The impending question is – are students opting for safer MNC jobs and ditching startups? According to Professor Ganesh Prabhu, Chairperson, Career Development, IIM Bangalore affected students are disillusioned and looking for bankable options. Interestingly, Flipkart’s competition, Amazon is trying to lure the affected students and getting them onboard.
“Amazon has been a major recruiter here (at IIM Bangalore). There are few students who have opted for Flipkart in the lateral placement process, which happened before the final placement. Students are looking at what other options they have. Some are willing to go to other companies at lower salary also.
Considering India is Amazon’s fastest growing region, it has plans to invest additional $3 billion in the country. Typically, an early stage can never come to campus as IIMs look for well-funded companies. They want talent, but cannot pay the high salaries that graduates demand after being linked with the IIT or IIM stamp. Students are also under social and personal pressure, if they don’t have a job.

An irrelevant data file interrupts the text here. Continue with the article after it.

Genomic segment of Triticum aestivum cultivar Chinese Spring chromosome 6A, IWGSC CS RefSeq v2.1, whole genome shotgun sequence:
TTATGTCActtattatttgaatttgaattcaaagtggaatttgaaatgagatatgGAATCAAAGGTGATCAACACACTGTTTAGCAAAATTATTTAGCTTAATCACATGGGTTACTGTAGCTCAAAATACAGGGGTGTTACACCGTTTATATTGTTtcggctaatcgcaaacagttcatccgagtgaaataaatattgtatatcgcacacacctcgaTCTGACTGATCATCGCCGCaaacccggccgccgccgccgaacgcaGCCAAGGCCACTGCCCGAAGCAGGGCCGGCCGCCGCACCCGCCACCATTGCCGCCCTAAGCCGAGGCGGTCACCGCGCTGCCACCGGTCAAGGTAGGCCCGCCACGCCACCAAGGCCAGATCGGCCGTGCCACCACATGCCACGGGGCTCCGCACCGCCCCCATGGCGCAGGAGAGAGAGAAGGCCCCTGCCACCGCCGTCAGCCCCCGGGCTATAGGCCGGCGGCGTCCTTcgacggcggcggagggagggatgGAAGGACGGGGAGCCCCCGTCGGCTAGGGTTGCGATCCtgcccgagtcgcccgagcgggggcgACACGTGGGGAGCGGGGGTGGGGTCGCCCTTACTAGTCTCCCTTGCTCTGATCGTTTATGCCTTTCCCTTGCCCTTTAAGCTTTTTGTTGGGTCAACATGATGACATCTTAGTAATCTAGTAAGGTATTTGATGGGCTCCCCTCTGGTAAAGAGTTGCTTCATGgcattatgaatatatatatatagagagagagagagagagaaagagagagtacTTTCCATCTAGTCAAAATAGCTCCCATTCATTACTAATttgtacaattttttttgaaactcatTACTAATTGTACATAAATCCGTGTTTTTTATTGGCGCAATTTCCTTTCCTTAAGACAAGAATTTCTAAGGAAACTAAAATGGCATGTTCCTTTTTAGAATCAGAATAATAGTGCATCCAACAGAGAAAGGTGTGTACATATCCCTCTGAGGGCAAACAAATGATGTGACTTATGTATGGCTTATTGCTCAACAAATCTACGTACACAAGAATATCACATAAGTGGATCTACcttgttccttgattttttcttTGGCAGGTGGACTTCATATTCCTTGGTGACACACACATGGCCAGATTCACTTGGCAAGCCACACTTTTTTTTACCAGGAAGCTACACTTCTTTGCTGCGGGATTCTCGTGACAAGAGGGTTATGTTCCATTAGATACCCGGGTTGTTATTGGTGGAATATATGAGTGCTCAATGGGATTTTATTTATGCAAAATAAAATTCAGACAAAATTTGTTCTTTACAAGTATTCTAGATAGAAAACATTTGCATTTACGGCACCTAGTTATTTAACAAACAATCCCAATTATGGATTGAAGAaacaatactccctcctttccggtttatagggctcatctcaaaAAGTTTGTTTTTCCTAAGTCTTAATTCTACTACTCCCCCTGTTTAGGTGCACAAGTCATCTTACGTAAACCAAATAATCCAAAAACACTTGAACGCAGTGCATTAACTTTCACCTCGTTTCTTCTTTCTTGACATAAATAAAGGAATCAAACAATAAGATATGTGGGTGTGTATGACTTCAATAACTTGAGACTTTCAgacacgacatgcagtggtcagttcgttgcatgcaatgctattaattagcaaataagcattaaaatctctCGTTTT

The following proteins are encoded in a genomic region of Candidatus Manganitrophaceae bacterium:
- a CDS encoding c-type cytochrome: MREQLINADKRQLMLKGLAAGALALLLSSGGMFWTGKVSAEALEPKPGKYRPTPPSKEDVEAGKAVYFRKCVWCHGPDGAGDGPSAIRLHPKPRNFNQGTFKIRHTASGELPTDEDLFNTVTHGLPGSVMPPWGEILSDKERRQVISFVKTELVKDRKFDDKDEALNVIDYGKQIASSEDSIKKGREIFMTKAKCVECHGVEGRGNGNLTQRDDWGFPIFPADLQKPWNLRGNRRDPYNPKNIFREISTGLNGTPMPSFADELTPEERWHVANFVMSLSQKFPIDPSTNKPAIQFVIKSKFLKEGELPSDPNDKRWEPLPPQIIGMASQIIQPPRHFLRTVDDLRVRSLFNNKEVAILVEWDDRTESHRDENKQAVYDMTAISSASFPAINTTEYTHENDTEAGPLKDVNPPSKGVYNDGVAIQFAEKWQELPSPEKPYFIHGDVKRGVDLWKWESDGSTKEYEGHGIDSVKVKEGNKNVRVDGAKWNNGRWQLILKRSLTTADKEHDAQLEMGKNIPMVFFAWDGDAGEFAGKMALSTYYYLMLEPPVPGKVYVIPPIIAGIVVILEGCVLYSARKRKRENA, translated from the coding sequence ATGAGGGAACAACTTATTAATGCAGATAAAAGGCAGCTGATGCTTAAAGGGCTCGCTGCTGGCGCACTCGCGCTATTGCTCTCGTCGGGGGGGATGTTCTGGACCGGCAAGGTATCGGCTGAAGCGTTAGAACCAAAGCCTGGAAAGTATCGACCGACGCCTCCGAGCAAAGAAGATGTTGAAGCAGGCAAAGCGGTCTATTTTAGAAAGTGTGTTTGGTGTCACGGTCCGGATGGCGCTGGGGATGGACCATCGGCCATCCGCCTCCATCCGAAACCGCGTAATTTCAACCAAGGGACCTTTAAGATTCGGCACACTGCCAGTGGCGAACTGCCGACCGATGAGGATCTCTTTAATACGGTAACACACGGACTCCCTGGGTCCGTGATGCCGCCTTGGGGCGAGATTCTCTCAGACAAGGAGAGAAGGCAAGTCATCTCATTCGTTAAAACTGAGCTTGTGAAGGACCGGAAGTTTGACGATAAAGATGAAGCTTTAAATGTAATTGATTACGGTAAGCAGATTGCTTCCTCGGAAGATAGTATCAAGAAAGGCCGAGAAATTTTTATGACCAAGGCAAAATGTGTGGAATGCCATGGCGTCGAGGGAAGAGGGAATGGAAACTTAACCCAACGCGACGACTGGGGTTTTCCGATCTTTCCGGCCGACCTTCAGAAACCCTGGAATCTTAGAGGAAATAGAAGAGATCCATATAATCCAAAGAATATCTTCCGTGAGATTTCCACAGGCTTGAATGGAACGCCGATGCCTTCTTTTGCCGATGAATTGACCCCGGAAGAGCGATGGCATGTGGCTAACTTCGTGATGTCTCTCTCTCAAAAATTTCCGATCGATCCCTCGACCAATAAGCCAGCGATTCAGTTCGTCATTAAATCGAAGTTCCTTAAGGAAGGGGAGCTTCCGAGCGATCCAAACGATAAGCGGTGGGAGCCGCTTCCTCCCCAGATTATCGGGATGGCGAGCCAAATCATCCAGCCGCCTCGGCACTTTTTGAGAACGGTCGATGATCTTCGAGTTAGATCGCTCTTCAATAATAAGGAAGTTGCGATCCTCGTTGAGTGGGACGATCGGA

Talking about CarDekho, Prabhu said he did not see a big problem there. “CarDekho has asked three of our students to join in September; they are basically relocating their office.”
He also said that one of the students from IIM-Bangalore has opted to go back to his family business or join Flipkart when the opportunity opens. Trust lives on!
Gaurav Tandon, Co-founder, Yummade has been on both ends of the spectrum. He graduated in 2005 from IIT-Bombay and was the student placement coordinator at the time. Now, 18 months into his food-tech startup, he suggests correction within the placement cells.